Murray Darling Basin research has been reduced to a sensationalist 10-second grab

It is disappointing to see disingenuous criticism of the exhaustive work the Murray-Darling Basin Authority  conducted during the Northern Basin Review.

I believe that this criticism has contributed to the decision of the Australian Parliament to disallow an amendment to the Basin Plan affecting the northern Basin.

The Northern Basin Review involved four years of extensive research to inform the Murray-Darling Basin Authority’s recommended amendments to the Basin Plan.

These recommended amendments included a decrease to the Northern Basin water recovery target of 70 gigalitres while ensuring better protection for environmental and low flows and safeguarding jobs.

Claims by the Australia Institute and others that the Murray-Darling Basin Authority figures are rubbery are simply untrue and lack an understanding of the hydrological modelling and ecological research involved in the review.

I can personally endorse the thorough and detailed analysis by the Murray-Darling Basin Authority and I am dismayed that all this work is reduced to a sensationalist 10-second grab by fellow scientists and researchers, who understand just how technically complex the work is.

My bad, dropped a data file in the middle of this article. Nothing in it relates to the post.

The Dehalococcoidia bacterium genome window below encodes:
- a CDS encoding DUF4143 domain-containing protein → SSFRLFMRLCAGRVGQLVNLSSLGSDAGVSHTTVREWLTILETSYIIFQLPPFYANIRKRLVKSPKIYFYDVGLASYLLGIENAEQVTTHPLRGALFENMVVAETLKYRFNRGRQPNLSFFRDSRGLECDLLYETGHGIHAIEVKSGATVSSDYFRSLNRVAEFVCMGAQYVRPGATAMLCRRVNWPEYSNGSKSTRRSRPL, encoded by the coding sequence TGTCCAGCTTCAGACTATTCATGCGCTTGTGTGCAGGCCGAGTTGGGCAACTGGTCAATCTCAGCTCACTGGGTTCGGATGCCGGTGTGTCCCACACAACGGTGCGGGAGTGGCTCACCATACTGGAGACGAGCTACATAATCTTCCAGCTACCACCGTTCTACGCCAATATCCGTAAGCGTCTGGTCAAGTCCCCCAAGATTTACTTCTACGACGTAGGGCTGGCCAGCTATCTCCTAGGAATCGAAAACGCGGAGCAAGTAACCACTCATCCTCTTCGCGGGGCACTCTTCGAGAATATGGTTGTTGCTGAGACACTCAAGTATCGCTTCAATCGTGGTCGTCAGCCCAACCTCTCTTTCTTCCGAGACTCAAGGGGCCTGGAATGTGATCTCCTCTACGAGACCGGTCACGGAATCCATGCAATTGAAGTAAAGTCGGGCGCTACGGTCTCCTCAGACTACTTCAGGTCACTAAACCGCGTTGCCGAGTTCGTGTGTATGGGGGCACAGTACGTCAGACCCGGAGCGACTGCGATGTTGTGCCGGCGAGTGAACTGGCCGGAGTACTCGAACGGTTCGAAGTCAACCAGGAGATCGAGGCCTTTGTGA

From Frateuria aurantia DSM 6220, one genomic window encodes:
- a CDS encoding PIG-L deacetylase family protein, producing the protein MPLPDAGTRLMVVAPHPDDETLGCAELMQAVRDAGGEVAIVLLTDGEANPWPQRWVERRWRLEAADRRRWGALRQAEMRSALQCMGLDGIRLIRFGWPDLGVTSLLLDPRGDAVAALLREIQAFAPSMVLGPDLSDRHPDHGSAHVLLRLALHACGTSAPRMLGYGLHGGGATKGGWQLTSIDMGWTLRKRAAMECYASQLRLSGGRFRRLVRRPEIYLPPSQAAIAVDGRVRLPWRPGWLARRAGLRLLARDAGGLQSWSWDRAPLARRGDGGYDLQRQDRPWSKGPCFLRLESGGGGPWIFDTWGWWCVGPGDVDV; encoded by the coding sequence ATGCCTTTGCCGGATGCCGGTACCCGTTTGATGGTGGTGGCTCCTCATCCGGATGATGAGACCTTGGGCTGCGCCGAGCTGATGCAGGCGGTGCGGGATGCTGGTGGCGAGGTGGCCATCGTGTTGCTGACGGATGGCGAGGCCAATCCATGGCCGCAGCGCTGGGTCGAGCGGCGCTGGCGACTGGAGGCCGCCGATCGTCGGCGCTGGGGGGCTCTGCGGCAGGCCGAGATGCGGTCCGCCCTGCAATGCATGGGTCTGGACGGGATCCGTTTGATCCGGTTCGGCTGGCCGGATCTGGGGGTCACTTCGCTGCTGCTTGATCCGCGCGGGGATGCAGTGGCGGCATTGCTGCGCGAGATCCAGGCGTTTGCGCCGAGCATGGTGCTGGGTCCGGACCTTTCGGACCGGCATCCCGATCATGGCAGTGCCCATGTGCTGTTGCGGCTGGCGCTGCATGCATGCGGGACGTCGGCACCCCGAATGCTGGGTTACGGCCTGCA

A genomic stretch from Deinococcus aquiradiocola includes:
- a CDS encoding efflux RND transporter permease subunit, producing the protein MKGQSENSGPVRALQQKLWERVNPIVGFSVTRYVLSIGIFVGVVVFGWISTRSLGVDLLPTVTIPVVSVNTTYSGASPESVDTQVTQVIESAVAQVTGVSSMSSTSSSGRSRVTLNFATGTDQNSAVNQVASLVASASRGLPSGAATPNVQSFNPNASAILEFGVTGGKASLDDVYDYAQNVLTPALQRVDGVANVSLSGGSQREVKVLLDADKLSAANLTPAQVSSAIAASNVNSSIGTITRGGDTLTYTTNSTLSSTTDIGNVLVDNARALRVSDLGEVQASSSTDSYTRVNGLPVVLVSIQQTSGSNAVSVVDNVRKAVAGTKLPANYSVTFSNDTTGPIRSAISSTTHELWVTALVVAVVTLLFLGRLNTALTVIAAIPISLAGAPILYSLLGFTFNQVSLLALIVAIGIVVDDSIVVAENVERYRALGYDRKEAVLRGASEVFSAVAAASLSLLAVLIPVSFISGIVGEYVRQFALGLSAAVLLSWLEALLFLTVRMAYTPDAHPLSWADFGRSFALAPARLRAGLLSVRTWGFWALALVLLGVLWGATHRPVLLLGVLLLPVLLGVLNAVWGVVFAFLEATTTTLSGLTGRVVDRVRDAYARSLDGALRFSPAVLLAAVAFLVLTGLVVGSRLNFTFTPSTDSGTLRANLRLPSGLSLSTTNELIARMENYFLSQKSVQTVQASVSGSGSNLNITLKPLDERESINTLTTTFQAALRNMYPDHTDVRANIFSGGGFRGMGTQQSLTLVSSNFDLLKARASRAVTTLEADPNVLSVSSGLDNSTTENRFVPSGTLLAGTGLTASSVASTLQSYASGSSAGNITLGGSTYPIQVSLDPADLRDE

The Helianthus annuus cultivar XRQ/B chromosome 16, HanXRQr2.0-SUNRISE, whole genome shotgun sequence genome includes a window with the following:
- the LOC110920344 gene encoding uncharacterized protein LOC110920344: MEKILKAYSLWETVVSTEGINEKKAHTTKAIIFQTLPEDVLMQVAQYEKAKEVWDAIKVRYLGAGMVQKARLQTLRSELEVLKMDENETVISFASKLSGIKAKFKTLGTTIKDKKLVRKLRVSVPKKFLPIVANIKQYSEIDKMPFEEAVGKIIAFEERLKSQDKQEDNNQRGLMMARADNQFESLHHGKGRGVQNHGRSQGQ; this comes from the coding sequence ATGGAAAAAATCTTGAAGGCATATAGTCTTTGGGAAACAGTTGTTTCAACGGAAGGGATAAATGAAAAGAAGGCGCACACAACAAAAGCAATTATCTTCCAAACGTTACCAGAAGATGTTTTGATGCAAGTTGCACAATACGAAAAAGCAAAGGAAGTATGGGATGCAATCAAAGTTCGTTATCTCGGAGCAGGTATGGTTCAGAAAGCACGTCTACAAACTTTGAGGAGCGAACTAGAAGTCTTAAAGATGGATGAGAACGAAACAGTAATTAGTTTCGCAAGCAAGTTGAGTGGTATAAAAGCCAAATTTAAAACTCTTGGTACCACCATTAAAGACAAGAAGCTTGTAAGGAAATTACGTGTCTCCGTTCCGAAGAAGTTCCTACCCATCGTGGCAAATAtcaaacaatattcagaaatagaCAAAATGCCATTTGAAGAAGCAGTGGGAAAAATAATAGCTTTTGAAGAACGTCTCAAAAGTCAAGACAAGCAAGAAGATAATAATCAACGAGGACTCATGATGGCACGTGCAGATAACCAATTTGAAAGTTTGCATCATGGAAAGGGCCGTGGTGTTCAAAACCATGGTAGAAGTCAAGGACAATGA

The Murray-Darling Basin Authority considered over 20 different scenarios to test alternative forms of water recovery on hydrological flows across the Northern Basin catchments, as well as whole-of-north scenarios.

This was an integral part of the decision making process, to assess the impact of water recovery on the environment and regional communities.

The final scenario recommended by the Murray-Darling Basin Authority included significantly less impacts to flows to the Menindee Lakes and to South Australia, through targeted recovery of water in certain northern Basin catchments.

The modelling and data in these scenarios was found to be robust by independent environmental, economic and water experts.

The review process also involved extensive consultation with environmental, industry and community stakeholders.

It also included consultation with Aboriginal community members.

Whether stakeholders agree with the final recommendation or not, it is incorrect to question the work and evidence used by the Murray-Darling Basin Authority.

I stand by this process and the decision made by the Authority.

I believe collaboration and understanding between scientists is the key to informing good public policy outcomes.

Energy should be put towards growing our evidence base, not attacking each other and undermining the premise of the Basin Plan.

The Murray-Darling Basin Authority is committed to implementing the Basin Plan.

The valuable information gained through the Northern Basin Review will not be wasted and will continue to inform future work.

I encourage all interested parties to review the Northern Basin Review publications by the Murray-Darling Basin Authority, which are available online at

Original artcile published in The Land, 16 February 2018 (link)